DC: Video and internet technology allow, for instance, Spanish-speaking residents in the United States to receive training in Spanish with validated curriculum from one of ourLatin American regional centers.

 SR: Many districts are benefitting from these advances.

GP: TALK ABOUT THE IMPORTANCE OF CONTINUING EDUCATION FOR CLERGY, EVEN AFTER ORDINATION.

DC: Since coming to this role, Stan has helped us better articulate this need and has also helped us provide innovative ways to make this happen.

SR: Emphasizing continuing education begins with reframing how we look at ordination. Ordination is not the place where you finish your education. It’s really more of a point of initial competency, which means the church is saying that we have enough confidence in you to ordain you and launch you into a lifetime of ministry. We need more than initial competency, though. We need situational or contextual competency. This comes from ongoing growth in the context of ministry, and this is an equally important part of being an ordained minister. One way we have addressed this is through our lifelong learning registry, which is a self-reporting system designed to facilitate lifelong learning for every minister (learning.nazarene.org ). It is meant to not only help ministers report their learning experiences, but also to help them shape their learning experiences in a variety of ways. The concept behind the 20-hour minimum is not for ministers to focus on simply complying with the minimum, but for them to be thinking in terms of being a lively participant in lifelong learning.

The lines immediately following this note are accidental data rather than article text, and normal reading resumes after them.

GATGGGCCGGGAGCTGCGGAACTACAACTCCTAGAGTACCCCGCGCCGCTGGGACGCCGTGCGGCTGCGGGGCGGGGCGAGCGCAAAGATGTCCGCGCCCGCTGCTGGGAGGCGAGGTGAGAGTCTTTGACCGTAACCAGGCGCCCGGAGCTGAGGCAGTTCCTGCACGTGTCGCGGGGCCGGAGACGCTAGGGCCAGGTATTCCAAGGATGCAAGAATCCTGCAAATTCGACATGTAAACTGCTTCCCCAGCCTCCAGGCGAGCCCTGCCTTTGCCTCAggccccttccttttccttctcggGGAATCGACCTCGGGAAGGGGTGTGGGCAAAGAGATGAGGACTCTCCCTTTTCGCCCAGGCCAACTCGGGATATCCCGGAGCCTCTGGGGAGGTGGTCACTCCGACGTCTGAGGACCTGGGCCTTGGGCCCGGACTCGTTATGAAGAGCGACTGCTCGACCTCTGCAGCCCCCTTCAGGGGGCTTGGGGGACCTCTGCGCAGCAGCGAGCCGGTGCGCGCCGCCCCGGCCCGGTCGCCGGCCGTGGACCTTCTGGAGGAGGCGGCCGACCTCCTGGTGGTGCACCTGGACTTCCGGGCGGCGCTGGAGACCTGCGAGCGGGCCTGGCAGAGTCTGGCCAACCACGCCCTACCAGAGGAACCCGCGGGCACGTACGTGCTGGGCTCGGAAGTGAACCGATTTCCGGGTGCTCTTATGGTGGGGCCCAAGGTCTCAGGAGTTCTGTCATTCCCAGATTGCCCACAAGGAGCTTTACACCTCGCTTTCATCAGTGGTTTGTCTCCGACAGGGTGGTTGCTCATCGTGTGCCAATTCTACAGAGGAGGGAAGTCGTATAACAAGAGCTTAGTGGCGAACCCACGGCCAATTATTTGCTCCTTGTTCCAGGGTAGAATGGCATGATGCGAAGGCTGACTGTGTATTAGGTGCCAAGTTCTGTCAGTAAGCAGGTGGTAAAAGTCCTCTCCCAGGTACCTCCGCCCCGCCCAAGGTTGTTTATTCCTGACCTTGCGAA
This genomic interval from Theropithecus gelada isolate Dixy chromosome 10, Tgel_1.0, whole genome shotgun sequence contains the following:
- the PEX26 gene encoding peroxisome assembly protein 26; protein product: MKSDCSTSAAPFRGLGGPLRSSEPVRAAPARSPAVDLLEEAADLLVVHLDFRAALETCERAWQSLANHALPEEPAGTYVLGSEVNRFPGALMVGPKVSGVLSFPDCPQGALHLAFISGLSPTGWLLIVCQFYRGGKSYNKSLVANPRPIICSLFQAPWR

DC: According to the Manual , ordination education is based on some foundational components—being, knowing, and doing—and then the four areas: Content, Context, Competency, and Character. So, lifelong learning takes those same components and presses them into the future beyond ordination. As Stan is saying, we are hoping to change the DNA of the church in regard to how we view ordination: it is a doorway to lifelong learning and development, and not the end of one’s educational journey.

GP: FINALLY, JUST WHAT I S YOUR ULTIMATE VISION FOR CLERGY EDUCATION IN THE CHURCH OF THE NAZARENE?

DC: The earlier image of the synergistic partnership between the local church, the district, and our schools stewarding the call of God upon a woman or a man. When God calls someone, there’s a sense in which the local church, the district, and the school have an obligation to come alongside and help steward that call. The team that Stan and I work with is challenged to help make sure all three of these are adequately resourced.

SR: I think Dan summed things up well. I would add that we are particularly focused upon bringing those resources together in ways that make sense in a global context, recognizing the changing needs in each region.

 

DAN COPP serves as education commissioner and director of global clergy development for the Church of the Nazarene.

STAN RODES serves as administrative director of global clergy development for the Church of the Nazarene.